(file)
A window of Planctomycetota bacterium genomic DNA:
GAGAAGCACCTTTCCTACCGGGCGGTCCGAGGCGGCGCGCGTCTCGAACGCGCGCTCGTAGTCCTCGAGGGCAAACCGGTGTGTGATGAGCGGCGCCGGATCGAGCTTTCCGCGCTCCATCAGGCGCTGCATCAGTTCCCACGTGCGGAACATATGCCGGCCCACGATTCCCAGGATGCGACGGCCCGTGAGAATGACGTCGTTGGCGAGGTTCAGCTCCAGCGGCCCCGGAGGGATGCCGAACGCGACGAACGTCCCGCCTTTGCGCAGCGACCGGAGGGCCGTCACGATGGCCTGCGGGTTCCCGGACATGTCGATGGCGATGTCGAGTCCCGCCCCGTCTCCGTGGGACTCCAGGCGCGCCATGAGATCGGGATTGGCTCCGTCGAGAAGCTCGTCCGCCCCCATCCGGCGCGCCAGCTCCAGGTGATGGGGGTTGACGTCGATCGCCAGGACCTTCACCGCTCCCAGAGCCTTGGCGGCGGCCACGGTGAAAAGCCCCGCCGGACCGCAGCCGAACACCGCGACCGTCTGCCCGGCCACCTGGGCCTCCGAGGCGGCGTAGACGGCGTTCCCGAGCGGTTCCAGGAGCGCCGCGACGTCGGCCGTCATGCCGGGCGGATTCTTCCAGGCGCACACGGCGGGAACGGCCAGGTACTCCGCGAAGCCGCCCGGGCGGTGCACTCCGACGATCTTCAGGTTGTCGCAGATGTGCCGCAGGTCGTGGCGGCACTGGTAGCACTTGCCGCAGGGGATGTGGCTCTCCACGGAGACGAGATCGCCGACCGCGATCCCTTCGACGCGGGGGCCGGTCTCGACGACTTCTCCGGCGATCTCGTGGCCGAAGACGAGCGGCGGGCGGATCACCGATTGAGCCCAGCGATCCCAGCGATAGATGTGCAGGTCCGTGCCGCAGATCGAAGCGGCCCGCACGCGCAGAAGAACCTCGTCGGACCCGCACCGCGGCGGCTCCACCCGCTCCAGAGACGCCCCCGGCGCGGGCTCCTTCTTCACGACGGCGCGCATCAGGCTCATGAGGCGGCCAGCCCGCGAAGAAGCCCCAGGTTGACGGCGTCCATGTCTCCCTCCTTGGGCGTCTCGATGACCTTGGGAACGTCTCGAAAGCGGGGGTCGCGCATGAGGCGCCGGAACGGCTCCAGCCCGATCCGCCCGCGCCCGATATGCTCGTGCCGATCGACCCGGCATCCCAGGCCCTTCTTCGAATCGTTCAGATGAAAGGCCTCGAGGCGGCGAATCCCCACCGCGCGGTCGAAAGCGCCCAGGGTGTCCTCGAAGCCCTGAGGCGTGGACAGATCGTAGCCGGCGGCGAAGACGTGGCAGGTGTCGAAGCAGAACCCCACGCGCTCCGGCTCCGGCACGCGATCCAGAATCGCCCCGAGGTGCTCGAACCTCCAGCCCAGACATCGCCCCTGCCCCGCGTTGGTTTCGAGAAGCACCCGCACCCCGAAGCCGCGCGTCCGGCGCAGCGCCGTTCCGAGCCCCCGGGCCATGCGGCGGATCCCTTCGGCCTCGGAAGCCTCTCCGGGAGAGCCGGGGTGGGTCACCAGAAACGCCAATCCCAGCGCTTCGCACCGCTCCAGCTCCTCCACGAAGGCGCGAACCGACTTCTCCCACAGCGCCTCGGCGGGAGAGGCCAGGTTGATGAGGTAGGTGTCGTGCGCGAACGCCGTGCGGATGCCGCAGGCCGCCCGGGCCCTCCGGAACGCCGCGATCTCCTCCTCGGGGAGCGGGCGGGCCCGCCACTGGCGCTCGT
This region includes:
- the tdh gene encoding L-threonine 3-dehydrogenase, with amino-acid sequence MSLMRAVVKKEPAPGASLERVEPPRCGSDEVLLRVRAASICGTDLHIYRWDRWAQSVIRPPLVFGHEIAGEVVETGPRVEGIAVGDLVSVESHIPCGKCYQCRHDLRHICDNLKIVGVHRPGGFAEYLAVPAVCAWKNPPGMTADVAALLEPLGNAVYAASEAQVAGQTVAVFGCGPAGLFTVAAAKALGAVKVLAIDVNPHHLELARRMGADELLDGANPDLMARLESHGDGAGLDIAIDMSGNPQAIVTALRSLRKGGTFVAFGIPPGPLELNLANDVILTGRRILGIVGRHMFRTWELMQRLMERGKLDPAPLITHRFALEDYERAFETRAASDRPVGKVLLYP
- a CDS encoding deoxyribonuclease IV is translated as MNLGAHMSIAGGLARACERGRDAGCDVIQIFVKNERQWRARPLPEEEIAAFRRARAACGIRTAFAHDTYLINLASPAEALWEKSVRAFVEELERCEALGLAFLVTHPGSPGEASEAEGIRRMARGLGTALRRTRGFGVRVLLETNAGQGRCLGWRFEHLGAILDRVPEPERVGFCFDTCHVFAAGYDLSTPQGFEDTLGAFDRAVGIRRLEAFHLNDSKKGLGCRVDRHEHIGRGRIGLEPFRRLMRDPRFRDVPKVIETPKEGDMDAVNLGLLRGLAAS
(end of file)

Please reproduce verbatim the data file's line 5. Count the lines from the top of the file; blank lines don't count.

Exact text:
- a CDS encoding deoxyribonuclease IV is translated as MNLGAHMSIAGGLARACERGRDAGCDVIQIFVKNERQWRARPLPEEEIAAFRRARAACGIRTAFAHDTYLINLASPAEALWEKSVRAFVEELERCEALGLAFLVTHPGSPGEASEAEGIRRMARGLGTALRRTRGFGVRVLLETNAGQGRCLGWRFEHLGAILDRVPEPERVGFCFDTCHVFAAGYDLSTPQGFEDTLGAFDRAVGIRRLEAFHLNDSKKGLGCRVDRHEHIGRGRIGLEPFRRLMRDPRFRDVPKVIETPKEGDMDAVNLGLLRGLAAS